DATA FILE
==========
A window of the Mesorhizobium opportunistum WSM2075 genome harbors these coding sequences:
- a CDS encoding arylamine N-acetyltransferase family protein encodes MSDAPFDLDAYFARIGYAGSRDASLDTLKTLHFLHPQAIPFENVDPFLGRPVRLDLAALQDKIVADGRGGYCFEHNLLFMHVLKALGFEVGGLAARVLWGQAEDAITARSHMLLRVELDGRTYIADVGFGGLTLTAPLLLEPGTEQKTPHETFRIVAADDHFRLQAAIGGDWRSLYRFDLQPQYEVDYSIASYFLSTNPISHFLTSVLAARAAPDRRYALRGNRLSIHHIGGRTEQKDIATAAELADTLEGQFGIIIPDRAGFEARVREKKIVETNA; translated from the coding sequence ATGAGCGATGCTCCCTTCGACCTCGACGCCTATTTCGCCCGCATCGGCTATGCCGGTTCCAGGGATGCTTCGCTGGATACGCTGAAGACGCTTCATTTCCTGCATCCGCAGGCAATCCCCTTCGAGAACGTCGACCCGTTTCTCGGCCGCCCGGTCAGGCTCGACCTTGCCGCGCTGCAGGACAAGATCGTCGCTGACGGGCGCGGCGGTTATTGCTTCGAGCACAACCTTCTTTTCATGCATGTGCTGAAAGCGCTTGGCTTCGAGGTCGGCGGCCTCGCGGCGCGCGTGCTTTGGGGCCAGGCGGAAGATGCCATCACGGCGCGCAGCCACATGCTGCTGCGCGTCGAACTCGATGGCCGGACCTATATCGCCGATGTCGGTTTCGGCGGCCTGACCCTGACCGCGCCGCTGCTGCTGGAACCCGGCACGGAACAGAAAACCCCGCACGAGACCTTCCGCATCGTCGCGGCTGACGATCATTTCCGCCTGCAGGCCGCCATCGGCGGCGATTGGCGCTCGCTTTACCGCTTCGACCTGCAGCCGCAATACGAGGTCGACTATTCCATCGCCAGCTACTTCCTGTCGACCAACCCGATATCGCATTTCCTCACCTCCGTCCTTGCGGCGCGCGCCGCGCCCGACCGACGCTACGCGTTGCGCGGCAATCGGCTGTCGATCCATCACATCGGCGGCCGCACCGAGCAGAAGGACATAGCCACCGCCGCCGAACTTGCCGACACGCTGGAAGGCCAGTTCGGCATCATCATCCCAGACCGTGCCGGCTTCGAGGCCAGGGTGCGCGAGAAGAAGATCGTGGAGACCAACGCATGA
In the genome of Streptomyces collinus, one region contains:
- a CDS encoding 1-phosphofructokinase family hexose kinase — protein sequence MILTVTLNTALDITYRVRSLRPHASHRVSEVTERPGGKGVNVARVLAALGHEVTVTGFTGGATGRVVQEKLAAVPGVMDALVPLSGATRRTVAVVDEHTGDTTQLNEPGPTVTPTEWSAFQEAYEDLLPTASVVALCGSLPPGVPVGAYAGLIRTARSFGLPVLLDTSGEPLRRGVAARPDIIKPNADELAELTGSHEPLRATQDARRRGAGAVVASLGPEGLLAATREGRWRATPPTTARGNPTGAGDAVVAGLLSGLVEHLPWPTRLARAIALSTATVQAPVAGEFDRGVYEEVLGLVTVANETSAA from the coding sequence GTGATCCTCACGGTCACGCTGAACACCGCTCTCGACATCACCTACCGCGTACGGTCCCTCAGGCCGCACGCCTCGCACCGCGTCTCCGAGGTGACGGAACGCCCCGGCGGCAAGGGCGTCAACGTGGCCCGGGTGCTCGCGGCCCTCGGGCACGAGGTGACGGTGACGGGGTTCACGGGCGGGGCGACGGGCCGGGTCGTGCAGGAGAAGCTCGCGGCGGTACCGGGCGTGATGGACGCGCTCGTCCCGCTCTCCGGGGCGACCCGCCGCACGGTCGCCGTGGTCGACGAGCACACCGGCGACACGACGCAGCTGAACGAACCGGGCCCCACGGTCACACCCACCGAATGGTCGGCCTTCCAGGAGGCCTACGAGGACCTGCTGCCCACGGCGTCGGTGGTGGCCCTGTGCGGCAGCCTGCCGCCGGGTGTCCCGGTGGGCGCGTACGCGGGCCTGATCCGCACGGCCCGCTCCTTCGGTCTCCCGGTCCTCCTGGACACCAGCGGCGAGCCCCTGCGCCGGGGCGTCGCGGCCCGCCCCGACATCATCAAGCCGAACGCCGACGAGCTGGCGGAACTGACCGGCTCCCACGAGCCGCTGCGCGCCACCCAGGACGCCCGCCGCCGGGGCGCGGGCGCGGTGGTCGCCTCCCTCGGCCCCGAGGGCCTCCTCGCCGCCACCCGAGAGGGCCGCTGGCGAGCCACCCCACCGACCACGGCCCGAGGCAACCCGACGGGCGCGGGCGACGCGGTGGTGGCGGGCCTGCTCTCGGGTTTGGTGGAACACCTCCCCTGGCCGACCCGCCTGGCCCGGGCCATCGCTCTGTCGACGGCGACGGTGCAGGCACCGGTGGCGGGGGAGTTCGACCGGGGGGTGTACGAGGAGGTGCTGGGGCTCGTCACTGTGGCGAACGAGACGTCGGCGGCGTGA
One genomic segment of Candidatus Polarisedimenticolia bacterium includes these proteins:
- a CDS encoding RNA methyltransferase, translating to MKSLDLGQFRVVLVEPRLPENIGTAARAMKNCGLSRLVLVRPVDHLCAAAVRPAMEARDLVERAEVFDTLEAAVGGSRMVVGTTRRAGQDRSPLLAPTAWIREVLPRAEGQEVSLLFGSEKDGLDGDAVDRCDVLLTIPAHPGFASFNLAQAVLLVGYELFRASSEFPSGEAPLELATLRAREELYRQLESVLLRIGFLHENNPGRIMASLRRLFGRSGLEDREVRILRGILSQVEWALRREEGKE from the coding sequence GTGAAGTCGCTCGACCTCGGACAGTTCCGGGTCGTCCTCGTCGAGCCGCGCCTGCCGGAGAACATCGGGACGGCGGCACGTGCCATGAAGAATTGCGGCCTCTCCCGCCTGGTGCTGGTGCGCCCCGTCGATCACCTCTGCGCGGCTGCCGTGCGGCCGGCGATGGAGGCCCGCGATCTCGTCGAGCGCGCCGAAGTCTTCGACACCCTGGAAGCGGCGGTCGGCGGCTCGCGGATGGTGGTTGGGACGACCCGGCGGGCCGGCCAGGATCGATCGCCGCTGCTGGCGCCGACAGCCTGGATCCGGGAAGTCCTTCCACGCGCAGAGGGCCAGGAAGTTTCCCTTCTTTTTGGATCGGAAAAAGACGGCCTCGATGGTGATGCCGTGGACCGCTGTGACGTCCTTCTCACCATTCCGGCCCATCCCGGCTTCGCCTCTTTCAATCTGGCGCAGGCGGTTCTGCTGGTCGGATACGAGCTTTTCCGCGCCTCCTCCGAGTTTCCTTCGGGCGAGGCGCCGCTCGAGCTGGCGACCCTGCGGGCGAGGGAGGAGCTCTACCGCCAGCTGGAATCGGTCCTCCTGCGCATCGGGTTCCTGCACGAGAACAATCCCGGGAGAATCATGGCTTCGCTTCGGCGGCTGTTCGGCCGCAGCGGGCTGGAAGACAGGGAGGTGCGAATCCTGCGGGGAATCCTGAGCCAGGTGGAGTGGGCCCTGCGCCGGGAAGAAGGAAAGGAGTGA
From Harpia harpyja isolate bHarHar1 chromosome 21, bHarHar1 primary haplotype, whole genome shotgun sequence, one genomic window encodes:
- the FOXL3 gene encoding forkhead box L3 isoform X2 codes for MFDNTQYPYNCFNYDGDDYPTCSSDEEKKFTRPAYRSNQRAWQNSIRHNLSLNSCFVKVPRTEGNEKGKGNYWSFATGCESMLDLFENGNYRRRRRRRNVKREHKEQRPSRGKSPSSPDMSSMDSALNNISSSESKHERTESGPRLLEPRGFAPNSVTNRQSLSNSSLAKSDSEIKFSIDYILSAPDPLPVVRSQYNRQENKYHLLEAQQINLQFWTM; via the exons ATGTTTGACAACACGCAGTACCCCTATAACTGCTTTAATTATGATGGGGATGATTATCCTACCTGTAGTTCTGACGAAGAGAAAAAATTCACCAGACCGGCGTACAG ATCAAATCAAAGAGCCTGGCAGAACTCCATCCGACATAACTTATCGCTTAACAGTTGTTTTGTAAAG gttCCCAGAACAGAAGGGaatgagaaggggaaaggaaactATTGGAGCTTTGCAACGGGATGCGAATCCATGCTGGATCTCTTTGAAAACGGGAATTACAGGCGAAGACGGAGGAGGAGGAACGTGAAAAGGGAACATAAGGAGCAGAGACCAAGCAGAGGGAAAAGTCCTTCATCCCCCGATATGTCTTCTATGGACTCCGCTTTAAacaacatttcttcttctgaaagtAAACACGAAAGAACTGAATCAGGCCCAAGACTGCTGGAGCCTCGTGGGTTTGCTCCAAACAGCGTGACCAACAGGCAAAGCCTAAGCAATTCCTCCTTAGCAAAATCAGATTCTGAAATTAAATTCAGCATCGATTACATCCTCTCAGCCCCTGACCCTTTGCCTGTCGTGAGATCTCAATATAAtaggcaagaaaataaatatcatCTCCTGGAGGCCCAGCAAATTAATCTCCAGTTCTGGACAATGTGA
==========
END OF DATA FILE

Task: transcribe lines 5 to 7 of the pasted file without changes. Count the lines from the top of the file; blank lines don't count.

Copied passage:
One genomic segment of Candidatus Polarisedimenticolia bacterium includes these proteins:
- a CDS encoding RNA methyltransferase, translating to MKSLDLGQFRVVLVEPRLPENIGTAARAMKNCGLSRLVLVRPVDHLCAAAVRPAMEARDLVERAEVFDTLEAAVGGSRMVVGTTRRAGQDRSPLLAPTAWIREVLPRAEGQEVSLLFGSEKDGLDGDAVDRCDVLLTIPAHPGFASFNLAQAVLLVGYELFRASSEFPSGEAPLELATLRAREELYRQLESVLLRIGFLHENNPGRIMASLRRLFGRSGLEDREVRILRGILSQVEWALRREEGKE from the coding sequence GTGAAGTCGCTCGACCTCGGACAGTTCCGGGTCGTCCTCGTCGAGCCGCGCCTGCCGGAGAACATCGGGACGGCGGCACGTGCCATGAAGAATTGCGGCCTCTCCCGCCTGGTGCTGGTGCGCCCCGTCGATCACCTCTGCGCGGCTGCCGTGCGGCCGGCGATGGAGGCCCGCGATCTCGTCGAGCGCGCCGAAGTCTTCGACACCCTGGAAGCGGCGGTCGGCGGCTCGCGGATGGTGGTTGGGACGACCCGGCGGGCCGGCCAGGATCGATCGCCGCTGCTGGCGCCGACAGCCTGGATCCGGGAAGTCCTTCCACGCGCAGAGGGCCAGGAAGTTTCCCTTCTTTTTGGATCGGAAAAAGACGGCCTCGATGGTGATGCCGTGGACCGCTGTGACGTCCTTCTCACCATTCCGGCCCATCCCGGCTTCGCCTCTTTCAATCTGGCGCAGGCGGTTCTGCTGGTCGGATACGAGCTTTTCCGCGCCTCCTCCGAGTTTCCTTCGGGCGAGGCGCCGCTCGAGCTGGCGACCCTGCGGGCGAGGGAGGAGCTCTACCGCCAGCTGGAATCGGTCCTCCTGCGCATCGGGTTCCTGCACGAGAACAATCCCGGGAGAATCATGGCTTCGCTTCGGCGGCTGTTCGGCCGCAGCGGGCTGGAAGACAGGGAGGTGCGAATCCTGCGGGGAATCCTGAGCCAGGTGGAGTGGGCCCTGCGCCGGGAAGAAGGAAAGGAGTGA
From Harpia harpyja isolate bHarHar1 chromosome 21, bHarHar1 primary haplotype, whole genome shotgun sequence, one genomic window encodes: